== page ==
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Boys at the primary school in Baghdad's French Quarter wave homemade Iraqi flags Sunday as their school, badly damaged in the war and its aftermath, was opened with the help of the 308th Civil Affairs Brigade, an Army Reserve unit from Illinois.
Boys at the primary school in Baghdad's French Quarter wave homemade Iraqi flags Sunday as their school, badly damaged in the war and its aftermath, was opened with the help of the 308th Civil Affairs Brigade, an Army Reserve unit from Illinois. (Ron Jensen / S&S)
Boys at the primary school in Baghdad's French Quarter wave homemade Iraqi flags Sunday as their school, badly damaged in the war and its aftermath, was opened with the help of the 308th Civil Affairs Brigade, an Army Reserve unit from Illinois.
Boys at the primary school in Baghdad's French Quarter wave homemade Iraqi flags Sunday as their school, badly damaged in the war and its aftermath, was opened with the help of the 308th Civil Affairs Brigade, an Army Reserve unit from Illinois. (Ron Jensen / S&S)
Lt. Col. Jim Berenz of the 308th Civil Affairs Brigade carries flowers handed to him Sunday as he enters the primary school in the French Quarter of Baghdad.
Lt. Col. Jim Berenz of the 308th Civil Affairs Brigade carries flowers handed to him Sunday as he enters the primary school in the French Quarter of Baghdad. (Ron Jensen / S&S)

BAGHDAD, Iraq — The roof was patched and new windows installed at the kindergarten and primary school in Baghdad’s French Quarter section.

But something far more significant may have been created while a school that had been looted and bombed was repaired under the auspices of the 308th Civil Affairs Brigade, an Army Reserve unit from Chicago.

Perhaps some long-term impressions were formed in the minds of the children who Sunday cheered and applauded U.S. troops at a ribbon-cutting ceremony at the freshly painted and restored school.

“No matter what happens in the future,” said Lt. Col. Jim Berenz, the brigade operations officer, “they will always remember when the Americans were here. The impact is more than immediate. It is everlasting.”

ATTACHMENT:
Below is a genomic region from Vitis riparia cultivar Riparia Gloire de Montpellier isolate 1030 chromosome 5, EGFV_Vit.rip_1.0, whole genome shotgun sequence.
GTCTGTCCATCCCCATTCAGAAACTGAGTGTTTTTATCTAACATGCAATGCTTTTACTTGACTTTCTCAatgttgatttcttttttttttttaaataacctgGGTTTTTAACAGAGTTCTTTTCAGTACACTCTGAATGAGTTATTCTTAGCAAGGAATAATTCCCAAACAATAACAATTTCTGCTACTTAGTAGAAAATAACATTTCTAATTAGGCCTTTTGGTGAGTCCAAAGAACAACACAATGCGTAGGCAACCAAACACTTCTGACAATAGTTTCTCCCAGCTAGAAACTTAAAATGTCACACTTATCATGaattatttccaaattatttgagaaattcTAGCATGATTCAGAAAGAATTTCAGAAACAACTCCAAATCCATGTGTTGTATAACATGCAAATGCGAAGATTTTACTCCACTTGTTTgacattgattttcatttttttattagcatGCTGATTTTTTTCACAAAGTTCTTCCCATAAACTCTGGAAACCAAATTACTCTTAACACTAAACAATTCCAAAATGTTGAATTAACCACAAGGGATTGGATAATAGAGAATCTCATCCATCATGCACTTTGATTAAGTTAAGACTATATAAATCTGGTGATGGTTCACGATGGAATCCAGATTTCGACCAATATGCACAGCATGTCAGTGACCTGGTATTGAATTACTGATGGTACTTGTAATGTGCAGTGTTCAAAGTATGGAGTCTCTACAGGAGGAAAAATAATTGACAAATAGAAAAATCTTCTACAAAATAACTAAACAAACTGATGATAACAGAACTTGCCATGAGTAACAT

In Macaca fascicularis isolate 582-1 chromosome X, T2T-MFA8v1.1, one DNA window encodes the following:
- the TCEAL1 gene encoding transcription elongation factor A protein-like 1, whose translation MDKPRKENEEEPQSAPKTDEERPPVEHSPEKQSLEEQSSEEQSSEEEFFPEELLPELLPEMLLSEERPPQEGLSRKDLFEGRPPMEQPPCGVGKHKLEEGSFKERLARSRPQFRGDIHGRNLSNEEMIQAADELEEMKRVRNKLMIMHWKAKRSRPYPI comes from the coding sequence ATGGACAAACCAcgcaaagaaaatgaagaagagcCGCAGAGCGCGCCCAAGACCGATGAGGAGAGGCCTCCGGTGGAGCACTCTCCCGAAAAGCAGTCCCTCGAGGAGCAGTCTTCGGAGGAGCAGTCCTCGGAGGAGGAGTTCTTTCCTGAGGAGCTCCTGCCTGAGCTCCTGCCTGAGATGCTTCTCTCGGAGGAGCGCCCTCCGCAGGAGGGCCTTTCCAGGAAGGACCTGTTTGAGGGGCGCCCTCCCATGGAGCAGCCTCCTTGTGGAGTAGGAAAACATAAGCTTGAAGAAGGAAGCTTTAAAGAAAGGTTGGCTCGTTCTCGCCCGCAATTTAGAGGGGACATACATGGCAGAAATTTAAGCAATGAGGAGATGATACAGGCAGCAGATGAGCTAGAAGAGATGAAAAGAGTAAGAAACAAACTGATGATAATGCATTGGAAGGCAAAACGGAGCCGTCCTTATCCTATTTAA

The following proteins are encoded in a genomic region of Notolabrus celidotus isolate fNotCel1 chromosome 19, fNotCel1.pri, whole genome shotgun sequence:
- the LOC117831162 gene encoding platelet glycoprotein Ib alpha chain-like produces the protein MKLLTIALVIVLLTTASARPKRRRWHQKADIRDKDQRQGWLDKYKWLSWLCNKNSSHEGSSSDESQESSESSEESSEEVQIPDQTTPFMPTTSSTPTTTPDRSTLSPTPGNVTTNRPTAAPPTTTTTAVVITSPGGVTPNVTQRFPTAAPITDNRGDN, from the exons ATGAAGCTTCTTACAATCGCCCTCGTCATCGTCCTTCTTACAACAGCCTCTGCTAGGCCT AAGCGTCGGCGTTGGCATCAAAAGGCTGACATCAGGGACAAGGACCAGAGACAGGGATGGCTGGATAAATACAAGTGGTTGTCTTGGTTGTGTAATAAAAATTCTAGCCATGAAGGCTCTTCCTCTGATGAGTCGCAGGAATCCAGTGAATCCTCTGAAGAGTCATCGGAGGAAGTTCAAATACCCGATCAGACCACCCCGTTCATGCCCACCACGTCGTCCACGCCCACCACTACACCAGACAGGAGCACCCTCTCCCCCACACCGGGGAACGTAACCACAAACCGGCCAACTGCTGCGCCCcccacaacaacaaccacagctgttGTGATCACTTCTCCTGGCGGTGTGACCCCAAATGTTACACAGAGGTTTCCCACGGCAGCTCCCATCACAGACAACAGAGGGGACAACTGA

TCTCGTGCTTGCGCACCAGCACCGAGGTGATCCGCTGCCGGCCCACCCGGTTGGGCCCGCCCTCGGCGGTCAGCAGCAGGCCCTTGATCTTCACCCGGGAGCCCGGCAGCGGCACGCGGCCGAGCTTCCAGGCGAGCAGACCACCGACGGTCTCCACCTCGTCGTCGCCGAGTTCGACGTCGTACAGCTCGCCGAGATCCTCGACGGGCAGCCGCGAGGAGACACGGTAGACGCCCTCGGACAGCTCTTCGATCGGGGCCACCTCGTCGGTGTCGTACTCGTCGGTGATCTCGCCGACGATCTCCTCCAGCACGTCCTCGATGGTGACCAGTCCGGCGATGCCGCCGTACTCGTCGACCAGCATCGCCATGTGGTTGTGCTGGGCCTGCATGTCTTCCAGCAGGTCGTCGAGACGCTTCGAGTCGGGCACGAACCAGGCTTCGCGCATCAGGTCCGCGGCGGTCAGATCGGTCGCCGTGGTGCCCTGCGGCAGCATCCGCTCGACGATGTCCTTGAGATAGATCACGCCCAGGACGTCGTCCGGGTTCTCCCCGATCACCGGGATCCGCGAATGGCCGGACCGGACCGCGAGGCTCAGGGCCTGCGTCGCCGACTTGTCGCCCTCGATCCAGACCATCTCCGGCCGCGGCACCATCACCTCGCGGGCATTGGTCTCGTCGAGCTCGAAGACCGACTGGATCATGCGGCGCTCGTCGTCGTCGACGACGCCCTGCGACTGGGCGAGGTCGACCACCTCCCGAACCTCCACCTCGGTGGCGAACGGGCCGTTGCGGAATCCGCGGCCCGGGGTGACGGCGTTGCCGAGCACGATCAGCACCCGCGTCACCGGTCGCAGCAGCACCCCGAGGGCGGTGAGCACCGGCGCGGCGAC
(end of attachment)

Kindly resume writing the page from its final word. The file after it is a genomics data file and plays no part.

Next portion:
Berenz seemed genuinely moved when a bouquet of flowers was placed in his arms as he entered the school to chants from children dressed especially nice for the special occasion.

“Welcome, welcome to our friends. Welcome to a new Iraq,” they sang again and again in their language while many waved homemade Iraqi flags.

In April, this school near the Baghdad International Airport was a mess.

The roof was filled with holes. Looters had torn windows from the walls and pulled down ceiling fans. The air conditioners were gone. Unexploded ordnance was strewn about.

“It was not beautiful at all,” is how Ranin Mohammed, 10, described the school where she is a fifth-grader. “Now, they have made a beautiful school. I’m very happy about it.”

To pay for the project, the brigade dipped into a fund set aside by the Department of Defense for humanitarian efforts.

The idea is to show evidence of progress on the ground while the larger picture takes shape.

The brigade asked for estimates from local contractors and soon applied to the DOD fund for $72,000, a tiny fraction of what will eventually be spent in Iraq.

But for the teachers and students, the school looks like a few million dinars.

Hanaa al Siqab, an English teacher for five years at the school, said, “I really love this school. When it was damaged, I was very sad. Today, I am very happy.”

As Berenz toured the school, where a large buffet lunch was served, he was frequently stopped to accept congratulations and thanks from teachers and parents. Students, too, stepped forward to thank him or to hand him a card, tangible evidence of their gratitude.

“I feel proud. I feel happy,” Berenz said.

He added it was important that an Iraqi contractor was used and able to finish the job in barely three months, in time for the new school year now starting. It pumped money into the economy and gave people some needed work.

But, again, the effort here may outlast the school building. The true impact of this celebration of friendship may not be fully realized until the children or grandchildren of these students are attending this school.

Col. Butch Barnes, the 308th’s commander, said, “The relationship we have with this country is going to based on what they remember we did for them.”

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